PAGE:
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“I buy on the assumption that they could close the market the next day and not reopen it for five years.”

— Warren Buffett

The Warren Buffett investment philosophy calls for a long-term investment horizon, where a five year holding period, or even longer, would fit right into the strategy. How would such a strategy have worked out for an investment into Global Payments Inc (NYSE: GPN)? Today, we examine the outcome of a five year investment into the stock back in 2018.

Start date: 01/08/2018


End date: 01/05/2023
Start price/share: $104.18
End price/share: $101.98
Starting shares: 95.99
Ending shares: 97.93
Dividends reinvested/share: $2.94
Total return: -0.13%
Average annual return: -0.03%
Starting investment: $10,000.00
Ending investment: $9,985.03

As shown above, the five year investment result worked out poorly, with an annualized rate of return of -0.03%. This would have turned a $10K investment made 5 years ago into $9,985.03 today (as of 01/05/2023). On a total return basis, that’s a result of -0.13% (something to think about: how might GPN shares perform over the next 5 years?). [These numbers were computed with the Dividend Channel DRIP Returns Calculator.]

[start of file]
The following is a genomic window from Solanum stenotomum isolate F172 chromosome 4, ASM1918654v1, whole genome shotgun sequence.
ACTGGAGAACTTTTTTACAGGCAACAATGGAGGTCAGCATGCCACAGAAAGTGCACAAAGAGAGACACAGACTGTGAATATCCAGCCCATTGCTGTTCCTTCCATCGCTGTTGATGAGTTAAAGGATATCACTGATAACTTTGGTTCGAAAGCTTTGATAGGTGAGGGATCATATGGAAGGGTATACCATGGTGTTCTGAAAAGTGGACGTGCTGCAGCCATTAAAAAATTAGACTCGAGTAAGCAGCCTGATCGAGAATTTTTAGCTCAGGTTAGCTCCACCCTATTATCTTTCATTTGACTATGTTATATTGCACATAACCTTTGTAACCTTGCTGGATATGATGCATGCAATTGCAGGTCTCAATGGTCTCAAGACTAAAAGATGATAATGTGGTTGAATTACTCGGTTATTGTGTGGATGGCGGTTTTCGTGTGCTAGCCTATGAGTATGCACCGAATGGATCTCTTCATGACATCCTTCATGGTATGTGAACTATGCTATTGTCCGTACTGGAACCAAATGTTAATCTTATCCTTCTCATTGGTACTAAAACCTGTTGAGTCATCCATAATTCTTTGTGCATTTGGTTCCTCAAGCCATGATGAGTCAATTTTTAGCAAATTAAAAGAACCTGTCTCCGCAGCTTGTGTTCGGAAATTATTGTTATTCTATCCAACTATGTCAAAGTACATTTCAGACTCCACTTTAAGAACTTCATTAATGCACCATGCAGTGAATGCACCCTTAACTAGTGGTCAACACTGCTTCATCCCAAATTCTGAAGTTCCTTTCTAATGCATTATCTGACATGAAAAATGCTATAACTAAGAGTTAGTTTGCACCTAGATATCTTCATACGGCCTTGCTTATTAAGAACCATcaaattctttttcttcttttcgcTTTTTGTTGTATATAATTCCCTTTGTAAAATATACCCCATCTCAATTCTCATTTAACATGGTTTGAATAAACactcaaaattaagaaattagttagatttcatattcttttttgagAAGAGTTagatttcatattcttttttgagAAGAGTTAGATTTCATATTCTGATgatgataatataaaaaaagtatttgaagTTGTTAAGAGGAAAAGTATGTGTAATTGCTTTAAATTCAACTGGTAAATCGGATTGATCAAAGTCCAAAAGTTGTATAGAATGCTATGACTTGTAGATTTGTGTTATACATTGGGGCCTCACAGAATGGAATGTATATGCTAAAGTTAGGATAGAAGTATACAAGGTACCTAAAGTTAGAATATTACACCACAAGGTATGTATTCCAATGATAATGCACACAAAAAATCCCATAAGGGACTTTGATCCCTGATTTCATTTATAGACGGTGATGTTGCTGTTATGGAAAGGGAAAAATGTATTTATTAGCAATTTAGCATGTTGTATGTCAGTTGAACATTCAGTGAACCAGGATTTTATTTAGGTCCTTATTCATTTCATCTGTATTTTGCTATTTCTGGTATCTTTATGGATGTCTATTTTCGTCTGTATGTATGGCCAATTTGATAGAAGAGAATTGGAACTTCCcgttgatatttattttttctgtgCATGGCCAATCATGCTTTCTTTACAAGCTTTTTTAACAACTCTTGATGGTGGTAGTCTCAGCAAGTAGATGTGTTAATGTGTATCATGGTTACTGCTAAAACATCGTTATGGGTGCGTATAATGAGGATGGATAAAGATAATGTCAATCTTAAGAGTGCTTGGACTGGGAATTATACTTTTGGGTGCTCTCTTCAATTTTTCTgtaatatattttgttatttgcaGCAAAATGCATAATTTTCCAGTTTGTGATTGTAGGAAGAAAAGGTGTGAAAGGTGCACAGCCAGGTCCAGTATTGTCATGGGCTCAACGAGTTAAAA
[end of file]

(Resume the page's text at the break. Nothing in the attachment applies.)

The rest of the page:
Notice that Global Payments Inc paid investors a total of $2.94/share in dividends over the 5 holding period, marking a second component of the total return beyond share price change alone. Much like watering a tree, reinvesting dividends can help an investment to grow over time — for the above calculations we assume dividend reinvestment (and for this exercise the closing price on ex-date is used for the reinvestment of a given dividend).

Based upon the most recent annualized dividend rate of 1/share, we calculate that GPN has a current yield of approximately 0.98%. Another interesting datapoint we can examine is ‘yield on cost’ — in other words, we can express the current annualized dividend of 1 against the original $104.18/share purchase price. This works out to a yield on cost of 0.94%.

More investment wisdom to ponder:
“Don’t look for the needle in the haystack, just buy the haystack.” — John Bogle